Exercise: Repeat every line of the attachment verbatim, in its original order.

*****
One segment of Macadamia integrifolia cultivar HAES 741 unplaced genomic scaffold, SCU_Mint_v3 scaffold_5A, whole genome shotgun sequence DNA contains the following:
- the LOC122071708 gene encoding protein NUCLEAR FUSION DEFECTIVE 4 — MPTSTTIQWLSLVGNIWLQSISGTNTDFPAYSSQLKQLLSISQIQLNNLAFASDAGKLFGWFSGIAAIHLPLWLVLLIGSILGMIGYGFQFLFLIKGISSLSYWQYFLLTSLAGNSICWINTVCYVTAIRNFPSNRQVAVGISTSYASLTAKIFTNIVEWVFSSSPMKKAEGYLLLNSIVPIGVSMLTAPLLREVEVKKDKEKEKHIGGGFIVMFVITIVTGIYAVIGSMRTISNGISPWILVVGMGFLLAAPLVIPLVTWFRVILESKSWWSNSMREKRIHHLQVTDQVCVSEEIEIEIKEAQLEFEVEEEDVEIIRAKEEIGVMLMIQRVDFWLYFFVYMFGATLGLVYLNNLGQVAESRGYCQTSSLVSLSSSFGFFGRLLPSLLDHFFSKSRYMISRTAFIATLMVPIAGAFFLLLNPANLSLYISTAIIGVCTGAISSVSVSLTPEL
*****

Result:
One segment of Macadamia integrifolia cultivar HAES 741 unplaced genomic scaffold, SCU_Mint_v3 scaffold_5A, whole genome shotgun sequence DNA contains the following:
- the LOC122071708 gene encoding protein NUCLEAR FUSION DEFECTIVE 4 — MPTSTTIQWLSLVGNIWLQSISGTNTDFPAYSSQLKQLLSISQIQLNNLAFASDAGKLFGWFSGIAAIHLPLWLVLLIGSILGMIGYGFQFLFLIKGISSLSYWQYFLLTSLAGNSICWINTVCYVTAIRNFPSNRQVAVGISTSYASLTAKIFTNIVEWVFSSSPMKKAEGYLLLNSIVPIGVSMLTAPLLREVEVKKDKEKEKHIGGGFIVMFVITIVTGIYAVIGSMRTISNGISPWILVVGMGFLLAAPLVIPLVTWFRVILESKSWWSNSMREKRIHHLQVTDQVCVSEEIEIEIKEAQLEFEVEEEDVEIIRAKEEIGVMLMIQRVDFWLYFFVYMFGATLGLVYLNNLGQVAESRGYCQTSSLVSLSSSFGFFGRLLPSLLDHFFSKSRYMISRTAFIATLMVPIAGAFFLLLNPANLSLYISTAIIGVCTGAISSVSVSLTPEL